Big Data: Is your business ready?
Big Data genuinely new, or as the cynics suggest, merely a new name for something that forward-looking businesses have done for years now?
The truth - as ever, it seems - is ‘a bit of both.’
Looking for actionable business insights in a mass of data certainly is not new. However, analysts and others in the know argue that if it is done right, Big Data represents a step change in depth of those insights.
Defining Big Data
A decade ago, Meta Group (now Gartner) analyst Doug Laney became aware that many of his clients were having difficulty getting a handle on data management challenges that were evolving at internet speed.
Having recognised that the problem arose not just from quantity but from the shift to e-commerce and a boom in corporate software application use, he formulated a framework to help organisations respond effectively.
Big Data is the convergence of several important trends, with new technologies allowing higher velocity analysis of more varied data, with the aim of accelerating business agility, driving
growth and stimulating innovation.
The key factors he defined in his paper on the topic were the three Vs of data volume, data velocity and data variety. This schema has become almost the industry standard for defining Big Data, though others have also expanded it to encompass five, seven or even more Vs. Laney himself commented, partly tongue-in-cheek, that he had now defined as many as 12Vs “to cover the full spectrum of big data challenges and opportunities.”
“The most important V is variety – if you cannot deal with a variety of streams coming through, you’re not doing Big Data,” adds Quocirca research analyst Clive Longbottom.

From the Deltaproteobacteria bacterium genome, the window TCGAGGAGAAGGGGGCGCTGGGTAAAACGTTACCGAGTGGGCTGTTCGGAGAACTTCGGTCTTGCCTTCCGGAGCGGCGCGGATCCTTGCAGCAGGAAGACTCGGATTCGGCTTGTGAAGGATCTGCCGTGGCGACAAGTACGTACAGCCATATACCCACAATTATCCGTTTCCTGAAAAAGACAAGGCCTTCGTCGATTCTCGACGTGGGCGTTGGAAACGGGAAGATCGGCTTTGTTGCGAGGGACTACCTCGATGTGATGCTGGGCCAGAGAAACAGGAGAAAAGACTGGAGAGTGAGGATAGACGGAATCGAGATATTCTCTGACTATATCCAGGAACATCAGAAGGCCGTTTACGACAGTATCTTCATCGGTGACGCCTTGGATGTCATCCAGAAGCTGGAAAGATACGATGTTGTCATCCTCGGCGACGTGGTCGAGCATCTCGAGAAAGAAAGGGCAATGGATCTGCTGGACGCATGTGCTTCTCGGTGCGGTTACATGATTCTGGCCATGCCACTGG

“Then it is velocity and there’s two aspects here, one is how fast can you get the knowledge out and the other is how fast do we need to deal with the streams coming in.”
So Big Data isn’t just about data volumes getting larger – although that is happening all the time, of course. It is also about organisations collecting more data from more sources, such as email and messaging feeds, environmental sensors and telemetry, user’s browsing histories, written reports, and many more.
Analysing these means pulling patterns or trends out of data by correlating different kinds of information, or building algorithms or models based on past behaviour and using them to predict future behaviour.
Big Data is, therefore, the convergence of several important trends, with new technologies allowing higher velocity analysis of more varied data, with the aim of accelerating business agility, driving growth and stimulating innovation.
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